Our Father, whose glory shines forth in the myriad beauties of creation: grant that we might rejoice in our fast, not sitting in sackcloth and ashes, but breaking the yokes of injustice, clothing the naked, and feeding the hungry; that we may learn, by the gift of the Holy Spirit, to see the face of Jesus in every human being and join our hearts with theirs until we become One People, as you are One God. Amen.

For music, here is David Johansen (aka Buster Poindexter of the New York Dolls) singing “A Poor Wayfaring Man of Grief”:

Prayer for the Friday after Ash Wednesday

O God, the Giver of all good things: as Jesus emptied himself and took the form of a slave so that we might eat the bread of life, so may we, filled with the Holy Spirit in the emptiness of our fast, provide a feast for the hungry and freedom for the oppressed, until the One God might be incarnated in us as One People, through Christ our Lord. Amen.

For music, here is the Tabernacle Choir singing one of the greatest hymn texts ever: Charles Wesley’s “Love Divine, All Loves Excelling”:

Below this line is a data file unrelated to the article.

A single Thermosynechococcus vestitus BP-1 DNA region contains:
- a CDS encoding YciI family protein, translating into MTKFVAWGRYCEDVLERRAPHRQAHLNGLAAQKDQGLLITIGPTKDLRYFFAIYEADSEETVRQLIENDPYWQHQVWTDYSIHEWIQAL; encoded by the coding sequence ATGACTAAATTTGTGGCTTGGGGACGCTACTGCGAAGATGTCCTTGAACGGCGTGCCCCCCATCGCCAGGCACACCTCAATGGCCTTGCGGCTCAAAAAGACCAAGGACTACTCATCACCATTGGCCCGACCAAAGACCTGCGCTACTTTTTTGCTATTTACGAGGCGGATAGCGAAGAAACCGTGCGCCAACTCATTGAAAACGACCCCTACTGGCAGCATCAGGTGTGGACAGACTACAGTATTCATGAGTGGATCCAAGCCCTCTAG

Prayers for the Beginning of Lent

I meant to start this yesterday, but I couldn’t get to it. I can’t manage full Lectionary posts this year, so instead I’ll write a series of prayers. I’ll aim for every day in Lent (including the Sundays). Music will be occasional. [Read more…]

Time Travel: Christian Identity Loss

perros-2I recently returned from a trip back to the Canary Islands, where I served my mission over 27 years ago. I’ve been back a couple times before, but this was my first time back to the island of Gran Canaria where the mission home was, where I spent my first day, and where I spent about half my mission. As we went to various places in Las Palmas, I kept having flashbacks to the emotions I felt on my first day as a missionary as well as on subsequent pivotal occasions. It was weird.

When I started my mission, I had some strange ideas about the need to slough off my identity, to leave behind the identifiable parts of myself in favor of a new, bland, passive Christian identity that was really no identity at all. I had the idea that I was entering a monastic order, similar to an abbey. I envisioned myself as a sort of Mormon nun, having transcended or at least forsaken my own interests and personality and ready to just be an empty vessel for the word of God, a conduit for a will other than my own. There was no room for defensiveness or for my need to be understood or known. Being misunderstood by others gave me a chance to let go of my identity, to kill the natural (wo)man.

Obviously this lasted about 5 minutes.[1]  [Read more…]

Preaching in the Provinces: Lorenzo Barnes and Early Mormon Missions